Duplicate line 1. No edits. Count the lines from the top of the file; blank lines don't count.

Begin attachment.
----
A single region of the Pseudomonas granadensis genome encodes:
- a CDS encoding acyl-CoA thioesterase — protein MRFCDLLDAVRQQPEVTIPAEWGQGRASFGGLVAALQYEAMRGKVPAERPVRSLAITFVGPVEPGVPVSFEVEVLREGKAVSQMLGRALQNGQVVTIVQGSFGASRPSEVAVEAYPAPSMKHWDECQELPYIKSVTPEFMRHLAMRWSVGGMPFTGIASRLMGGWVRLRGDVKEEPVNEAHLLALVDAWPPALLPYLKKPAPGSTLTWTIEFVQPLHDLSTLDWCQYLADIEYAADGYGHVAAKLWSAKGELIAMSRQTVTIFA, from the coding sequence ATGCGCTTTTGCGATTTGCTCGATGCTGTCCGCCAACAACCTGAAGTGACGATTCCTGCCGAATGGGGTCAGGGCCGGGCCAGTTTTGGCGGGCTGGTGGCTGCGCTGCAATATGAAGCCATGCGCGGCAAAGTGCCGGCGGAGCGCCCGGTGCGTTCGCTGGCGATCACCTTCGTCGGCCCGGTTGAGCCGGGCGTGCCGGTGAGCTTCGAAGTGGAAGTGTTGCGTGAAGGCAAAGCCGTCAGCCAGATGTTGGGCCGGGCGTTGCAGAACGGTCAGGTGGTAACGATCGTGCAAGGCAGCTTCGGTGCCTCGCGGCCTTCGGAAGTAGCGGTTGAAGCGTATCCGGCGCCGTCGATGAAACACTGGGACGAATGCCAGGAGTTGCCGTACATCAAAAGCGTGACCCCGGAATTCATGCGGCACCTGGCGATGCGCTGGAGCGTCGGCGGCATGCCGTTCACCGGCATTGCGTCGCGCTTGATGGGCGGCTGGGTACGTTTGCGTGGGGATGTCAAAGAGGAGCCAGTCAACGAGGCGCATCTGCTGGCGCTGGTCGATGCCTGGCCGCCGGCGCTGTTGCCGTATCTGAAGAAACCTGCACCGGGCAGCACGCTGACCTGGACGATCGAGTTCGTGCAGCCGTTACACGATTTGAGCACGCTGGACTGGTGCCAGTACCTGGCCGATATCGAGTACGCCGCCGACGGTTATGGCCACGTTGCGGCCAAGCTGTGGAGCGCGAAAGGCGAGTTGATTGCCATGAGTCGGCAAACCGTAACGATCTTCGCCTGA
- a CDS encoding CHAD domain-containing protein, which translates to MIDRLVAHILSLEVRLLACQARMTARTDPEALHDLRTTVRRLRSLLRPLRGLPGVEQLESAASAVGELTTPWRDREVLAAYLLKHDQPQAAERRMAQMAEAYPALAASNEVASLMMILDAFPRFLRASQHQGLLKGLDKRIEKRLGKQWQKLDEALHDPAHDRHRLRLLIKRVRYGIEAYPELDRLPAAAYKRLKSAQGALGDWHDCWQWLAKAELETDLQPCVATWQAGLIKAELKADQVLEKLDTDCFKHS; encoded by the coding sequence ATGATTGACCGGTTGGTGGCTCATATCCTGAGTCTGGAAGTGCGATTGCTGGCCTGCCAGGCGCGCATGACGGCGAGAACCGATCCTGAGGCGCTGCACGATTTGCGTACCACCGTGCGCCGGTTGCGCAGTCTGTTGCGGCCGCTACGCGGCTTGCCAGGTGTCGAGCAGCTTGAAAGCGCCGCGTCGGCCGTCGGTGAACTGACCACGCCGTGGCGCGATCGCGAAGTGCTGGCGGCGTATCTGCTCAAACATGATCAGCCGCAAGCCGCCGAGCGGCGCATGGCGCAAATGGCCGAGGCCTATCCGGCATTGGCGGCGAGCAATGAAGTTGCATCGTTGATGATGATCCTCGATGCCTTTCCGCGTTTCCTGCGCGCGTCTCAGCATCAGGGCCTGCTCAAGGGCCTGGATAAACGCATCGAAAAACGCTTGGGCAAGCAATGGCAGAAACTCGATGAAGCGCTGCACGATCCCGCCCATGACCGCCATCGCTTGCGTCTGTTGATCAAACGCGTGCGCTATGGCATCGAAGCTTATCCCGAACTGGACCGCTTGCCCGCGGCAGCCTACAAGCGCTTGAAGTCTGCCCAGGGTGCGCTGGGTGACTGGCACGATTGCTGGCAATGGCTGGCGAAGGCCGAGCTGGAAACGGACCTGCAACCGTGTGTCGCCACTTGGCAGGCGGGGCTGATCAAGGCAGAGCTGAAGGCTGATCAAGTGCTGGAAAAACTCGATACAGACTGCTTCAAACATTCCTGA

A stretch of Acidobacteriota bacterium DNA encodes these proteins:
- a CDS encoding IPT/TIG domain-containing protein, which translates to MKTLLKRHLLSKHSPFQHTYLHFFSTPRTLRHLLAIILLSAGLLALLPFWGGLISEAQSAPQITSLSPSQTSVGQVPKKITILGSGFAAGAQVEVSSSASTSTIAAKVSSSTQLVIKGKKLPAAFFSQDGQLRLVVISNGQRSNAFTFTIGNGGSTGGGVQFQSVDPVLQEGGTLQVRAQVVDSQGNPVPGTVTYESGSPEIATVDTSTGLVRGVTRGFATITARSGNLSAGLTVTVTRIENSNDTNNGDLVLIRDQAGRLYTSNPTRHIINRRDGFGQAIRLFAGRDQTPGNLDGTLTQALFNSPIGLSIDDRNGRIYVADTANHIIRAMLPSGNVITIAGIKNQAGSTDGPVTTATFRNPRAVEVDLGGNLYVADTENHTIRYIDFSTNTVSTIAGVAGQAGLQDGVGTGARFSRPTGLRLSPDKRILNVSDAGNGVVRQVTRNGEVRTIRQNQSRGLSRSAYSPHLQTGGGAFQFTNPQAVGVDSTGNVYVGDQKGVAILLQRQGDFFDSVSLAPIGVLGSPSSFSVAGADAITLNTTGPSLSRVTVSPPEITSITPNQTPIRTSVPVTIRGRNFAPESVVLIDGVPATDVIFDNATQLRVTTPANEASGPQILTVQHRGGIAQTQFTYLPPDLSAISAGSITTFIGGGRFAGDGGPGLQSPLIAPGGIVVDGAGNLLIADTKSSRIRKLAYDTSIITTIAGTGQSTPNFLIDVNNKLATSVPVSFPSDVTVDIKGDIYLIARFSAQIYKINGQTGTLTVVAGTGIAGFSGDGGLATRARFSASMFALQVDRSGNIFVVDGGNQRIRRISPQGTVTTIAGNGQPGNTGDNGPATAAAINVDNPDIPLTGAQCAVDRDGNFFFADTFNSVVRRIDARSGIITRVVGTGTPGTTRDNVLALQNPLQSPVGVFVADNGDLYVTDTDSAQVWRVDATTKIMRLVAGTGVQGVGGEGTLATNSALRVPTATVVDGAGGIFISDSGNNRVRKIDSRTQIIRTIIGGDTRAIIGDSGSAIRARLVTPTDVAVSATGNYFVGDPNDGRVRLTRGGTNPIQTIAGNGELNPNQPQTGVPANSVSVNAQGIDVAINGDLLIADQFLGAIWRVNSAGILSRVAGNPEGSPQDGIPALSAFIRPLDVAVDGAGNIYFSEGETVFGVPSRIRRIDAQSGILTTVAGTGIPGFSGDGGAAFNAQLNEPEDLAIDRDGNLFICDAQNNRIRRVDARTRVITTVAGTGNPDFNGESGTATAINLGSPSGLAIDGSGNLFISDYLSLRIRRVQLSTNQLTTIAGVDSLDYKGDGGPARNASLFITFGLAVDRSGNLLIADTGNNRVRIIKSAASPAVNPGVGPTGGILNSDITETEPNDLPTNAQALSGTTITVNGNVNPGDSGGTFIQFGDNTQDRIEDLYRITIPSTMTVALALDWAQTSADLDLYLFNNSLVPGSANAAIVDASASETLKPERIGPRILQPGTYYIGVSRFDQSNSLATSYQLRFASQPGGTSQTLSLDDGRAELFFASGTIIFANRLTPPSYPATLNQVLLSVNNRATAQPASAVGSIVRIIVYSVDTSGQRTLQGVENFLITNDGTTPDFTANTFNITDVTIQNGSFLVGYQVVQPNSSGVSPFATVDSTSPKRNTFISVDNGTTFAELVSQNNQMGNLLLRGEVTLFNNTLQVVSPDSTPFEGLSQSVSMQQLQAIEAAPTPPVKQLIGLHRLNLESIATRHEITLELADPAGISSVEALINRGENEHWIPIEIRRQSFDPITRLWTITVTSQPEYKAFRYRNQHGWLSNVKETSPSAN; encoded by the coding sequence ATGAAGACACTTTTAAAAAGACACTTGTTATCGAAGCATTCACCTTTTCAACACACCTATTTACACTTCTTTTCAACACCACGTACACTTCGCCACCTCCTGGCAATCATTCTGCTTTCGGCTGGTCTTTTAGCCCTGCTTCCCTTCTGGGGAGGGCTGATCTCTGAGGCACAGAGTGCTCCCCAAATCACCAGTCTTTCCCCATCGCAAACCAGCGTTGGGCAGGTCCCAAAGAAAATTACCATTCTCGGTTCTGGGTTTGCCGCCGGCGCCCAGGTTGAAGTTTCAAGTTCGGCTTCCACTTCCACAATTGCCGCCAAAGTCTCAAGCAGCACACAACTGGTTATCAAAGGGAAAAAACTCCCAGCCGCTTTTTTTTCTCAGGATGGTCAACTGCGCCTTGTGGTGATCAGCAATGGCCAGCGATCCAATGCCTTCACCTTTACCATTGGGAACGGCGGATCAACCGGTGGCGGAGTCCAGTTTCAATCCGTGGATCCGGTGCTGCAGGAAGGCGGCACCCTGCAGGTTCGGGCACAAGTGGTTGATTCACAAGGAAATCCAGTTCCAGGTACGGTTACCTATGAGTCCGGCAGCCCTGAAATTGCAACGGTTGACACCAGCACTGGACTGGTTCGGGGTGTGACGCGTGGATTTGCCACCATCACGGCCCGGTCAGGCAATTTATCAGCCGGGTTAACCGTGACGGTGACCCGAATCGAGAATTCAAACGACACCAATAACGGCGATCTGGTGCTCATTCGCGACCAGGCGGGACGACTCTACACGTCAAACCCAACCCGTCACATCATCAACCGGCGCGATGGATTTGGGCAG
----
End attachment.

A single region of the Pseudomonas granadensis genome encodes: